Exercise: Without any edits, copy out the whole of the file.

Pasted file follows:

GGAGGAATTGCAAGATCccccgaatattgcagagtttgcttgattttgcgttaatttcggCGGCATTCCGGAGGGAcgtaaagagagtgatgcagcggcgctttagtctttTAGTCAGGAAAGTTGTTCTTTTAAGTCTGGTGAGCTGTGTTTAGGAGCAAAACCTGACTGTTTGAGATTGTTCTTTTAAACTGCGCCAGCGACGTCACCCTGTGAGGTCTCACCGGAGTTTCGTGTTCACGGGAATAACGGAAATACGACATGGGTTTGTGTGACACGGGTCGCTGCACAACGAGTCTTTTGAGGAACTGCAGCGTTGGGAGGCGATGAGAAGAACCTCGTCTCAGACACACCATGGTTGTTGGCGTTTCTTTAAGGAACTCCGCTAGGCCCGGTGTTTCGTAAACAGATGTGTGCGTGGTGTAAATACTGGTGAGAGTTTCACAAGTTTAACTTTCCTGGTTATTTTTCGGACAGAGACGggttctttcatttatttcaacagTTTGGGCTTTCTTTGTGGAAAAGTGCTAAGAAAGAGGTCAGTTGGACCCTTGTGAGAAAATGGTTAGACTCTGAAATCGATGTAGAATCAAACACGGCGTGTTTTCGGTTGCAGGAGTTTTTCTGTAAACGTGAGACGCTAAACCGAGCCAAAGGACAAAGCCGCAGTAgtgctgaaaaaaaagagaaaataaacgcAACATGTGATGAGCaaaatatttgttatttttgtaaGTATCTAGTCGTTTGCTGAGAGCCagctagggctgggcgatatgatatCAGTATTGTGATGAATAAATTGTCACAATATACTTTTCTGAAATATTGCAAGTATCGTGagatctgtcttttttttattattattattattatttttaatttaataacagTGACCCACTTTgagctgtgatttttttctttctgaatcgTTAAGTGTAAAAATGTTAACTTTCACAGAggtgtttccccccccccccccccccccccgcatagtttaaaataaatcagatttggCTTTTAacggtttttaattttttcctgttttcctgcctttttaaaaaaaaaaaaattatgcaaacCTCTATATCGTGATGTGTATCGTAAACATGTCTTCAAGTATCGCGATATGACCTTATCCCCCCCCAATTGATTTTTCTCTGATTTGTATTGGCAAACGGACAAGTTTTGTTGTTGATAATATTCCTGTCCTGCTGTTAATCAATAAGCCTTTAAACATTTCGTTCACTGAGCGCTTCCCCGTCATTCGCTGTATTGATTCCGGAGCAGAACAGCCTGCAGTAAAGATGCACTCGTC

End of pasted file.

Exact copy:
GGAGGAATTGCAAGATCccccgaatattgcagagtttgcttgattttgcgttaatttcggCGGCATTCCGGAGGGAcgtaaagagagtgatgcagcggcgctttagtctttTAGTCAGGAAAGTTGTTCTTTTAAGTCTGGTGAGCTGTGTTTAGGAGCAAAACCTGACTGTTTGAGATTGTTCTTTTAAACTGCGCCAGCGACGTCACCCTGTGAGGTCTCACCGGAGTTTCGTGTTCACGGGAATAACGGAAATACGACATGGGTTTGTGTGACACGGGTCGCTGCACAACGAGTCTTTTGAGGAACTGCAGCGTTGGGAGGCGATGAGAAGAACCTCGTCTCAGACACACCATGGTTGTTGGCGTTTCTTTAAGGAACTCCGCTAGGCCCGGTGTTTCGTAAACAGATGTGTGCGTGGTGTAAATACTGGTGAGAGTTTCACAAGTTTAACTTTCCTGGTTATTTTTCGGACAGAGACGggttctttcatttatttcaacagTTTGGGCTTTCTTTGTGGAAAAGTGCTAAGAAAGAGGTCAGTTGGACCCTTGTGAGAAAATGGTTAGACTCTGAAATCGATGTAGAATCAAACACGGCGTGTTTTCGGTTGCAGGAGTTTTTCTGTAAACGTGAGACGCTAAACCGAGCCAAAGGACAAAGCCGCAGTAgtgctgaaaaaaaagagaaaataaacgcAACATGTGATGAGCaaaatatttgttatttttgtaaGTATCTAGTCGTTTGCTGAGAGCCagctagggctgggcgatatgatatCAGTATTGTGATGAATAAATTGTCACAATATACTTTTCTGAAATATTGCAAGTATCGTGagatctgtcttttttttattattattattattatttttaatttaataacagTGACCCACTTTgagctgtgatttttttctttctgaatcgTTAAGTGTAAAAATGTTAACTTTCACAGAggtgtttccccccccccccccccccccccgcatagtttaaaataaatcagatttggCTTTTAacggtttttaattttttcctgttttcctgcctttttaaaaaaaaaaaaattatgcaaacCTCTATATCGTGATGTGTATCGTAAACATGTCTTCAAGTATCGCGATATGACCTTATCCCCCCCCAATTGATTTTTCTCTGATTTGTATTGGCAAACGGACAAGTTTTGTTGTTGATAATATTCCTGTCCTGCTGTTAATCAATAAGCCTTTAAACATTTCGTTCACTGAGCGCTTCCCCGTCATTCGCTGTATTGATTCCGGAGCAGAACAGCCTGCAGTAAAGATGCACTCGTC